HVAC System Guides

The History of Air Conditioning

The history of air conditioning and it’s impact on the lives of millions and millions of people goes far beyond having a cool place to relax in your living room. But one thing is for sure, it is one of the greatest inventions enjoyed by billions all over the world.

Dr John Gorrie- “The Father of Refrigeration And Cooling”

Sometime during the 1830′s long before one of the very first air cooling “machines” were actually built.  An American named Dr. John Gorrie was conducting his own medical research into tropical diseases.  During this time, many in the medical field assumed that certain diseases like malaria and cholera  were caused by exposure to “bad air.”  While treating patients in hospitals in Apalachicola, Florida Dr. Gorrie theorized that if the patient rooms were kept cool, this would aid in the cure of specific diseases.ohn Gorrie was conducting his own medical research into tropical diseases. During this time, many in the medical field assumed that certain diseases like malaria and cholera were caused by exposure to “bad air.” While treating patients in hospitals in Apalachic

To accomplish this he had ice placed in a suspended basin in patient rooms. The air would flow downward because cool air is heavier than hot air. This created a cooling effect for ill patients. During this time, ice was not readily available and had to be brought in by boat. This not being very practical led Dr. Gorrie to begin experimenting with making artificial ice. In 1851 he was granted a U.S. patent for an ice making machine. He was never able to sell his invention, perhaps because he was way ahead of his time. He died financially ruined and the idea of “cooling systems” remained just an idea for the next 21 years. Later he would be given the added title of “father of refrigeration and cooling” for his contribution in the history of air conditioning.

Another version of Gorrie’s “cooling system” was used when President James Garfield was dying in 1881. Naval engineers built a box filled with cloths that had been soaked in melted ice water. Then by allowing hot air to blow on the cloths it decreased the room temperature by 20 degrees Fahrenheit. The problem with this method was essentially the same problem Gorrie had. It required an enormous amount of ice to keep the room cooled continuously. Yet it was an important event in the history of air conditioning. It proved that Dr. Gorrie had the right idea, but unfortunately was unable to capitalize on it.

Wills Carreir

In 1902, another American named Willis Carrier from Angola, NY, would invent the first cooling system that would later become the basis for the air conditioners we use today.
Carrier’s invention was actually created to cool and decrease humidity at a publishing company in Brooklyn, NY. The heat and humidity would cause the paper to wrinkle. So Carrier built a machine made of coils that were chilled to lower the temperature in the plant as well as lower the humidity. Carrier called his cooling machine an “Apparatus For Treating Air.”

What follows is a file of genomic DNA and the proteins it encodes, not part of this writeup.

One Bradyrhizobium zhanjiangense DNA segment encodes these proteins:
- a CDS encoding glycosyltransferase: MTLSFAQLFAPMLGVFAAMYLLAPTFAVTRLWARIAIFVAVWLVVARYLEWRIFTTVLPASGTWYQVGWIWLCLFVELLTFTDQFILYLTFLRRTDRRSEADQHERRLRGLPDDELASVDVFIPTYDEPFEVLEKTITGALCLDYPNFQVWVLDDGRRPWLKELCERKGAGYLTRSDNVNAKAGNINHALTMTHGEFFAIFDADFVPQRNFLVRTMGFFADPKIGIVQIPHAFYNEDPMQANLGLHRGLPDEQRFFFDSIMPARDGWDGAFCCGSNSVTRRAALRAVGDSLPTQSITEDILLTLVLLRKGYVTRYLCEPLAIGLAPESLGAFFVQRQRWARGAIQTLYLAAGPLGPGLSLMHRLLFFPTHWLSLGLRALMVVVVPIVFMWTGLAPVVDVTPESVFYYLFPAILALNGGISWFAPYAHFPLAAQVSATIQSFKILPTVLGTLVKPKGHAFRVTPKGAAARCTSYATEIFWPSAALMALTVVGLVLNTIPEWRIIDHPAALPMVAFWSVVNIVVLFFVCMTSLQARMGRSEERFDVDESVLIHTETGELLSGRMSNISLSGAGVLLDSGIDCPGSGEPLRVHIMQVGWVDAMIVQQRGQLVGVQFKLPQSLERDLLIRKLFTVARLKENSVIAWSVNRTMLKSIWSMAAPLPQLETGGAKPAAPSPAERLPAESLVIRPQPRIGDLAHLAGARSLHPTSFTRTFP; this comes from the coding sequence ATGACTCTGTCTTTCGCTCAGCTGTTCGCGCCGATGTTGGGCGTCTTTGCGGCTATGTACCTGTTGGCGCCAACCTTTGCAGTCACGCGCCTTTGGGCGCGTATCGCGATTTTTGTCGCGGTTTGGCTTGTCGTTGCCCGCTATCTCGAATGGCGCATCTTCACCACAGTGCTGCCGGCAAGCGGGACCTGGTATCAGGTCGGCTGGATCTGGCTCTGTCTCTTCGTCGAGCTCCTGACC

The Carrier Air Apparatus Takes Off

This early version of the air conditioner was extremely large and was used to cool large manufacturing plants and hospitals. As successful as the Carrier air apparatus was it had a major problem. Carrier used ammonia as a cooling agent.

Ammonia is extremely toxic. But Carrier continued to improve on his invention, and in 1922 he replaced ammonia as his cooling agent with another safer chemical called dichloroethylene. In addition to changing the coolant he invented a compressor called a centrifugal chiller. Carrier got the idea from the centrifugal blades used in water pumps. This made his cooling units safer to use and a lot more efficient when cooling large buildings. This is thought of by many to have been one of the most significant turning points in the history of air conditioning science.

The Rivoli movie theater in New York City would be the first theater in the world to purchase and install a Carrier air conditioner. By 1928, numerous office buildings and even the U.S. House of Representatives had air conditioners installed. Carrier continued to make better air conditioners.

Eventually, he would design units small enough to fit in what were considered standard sized windows for home use. Around 1948 sales of these window sized units were over 74,000. Within 5 years over 1 million had been sold.

Although Willis Carrier died in 1950, his invention of the air conditioner and to refrigeration science has helped reduce death rates and was an important contribution to space exploration. The first men to walk on the moon were able to do so due in part to the cooling units in their space suits based on the inventions of Willis Carrier…the “Father of Modern Air.

Today, the Carrier company remains the world leader in HVAC (heating, ventilation and air conditioning) and is a multi billion dollar company.

The history of air conditioning will continue to evolve as technological advances allow for better environmentally friendly and more efficient machines.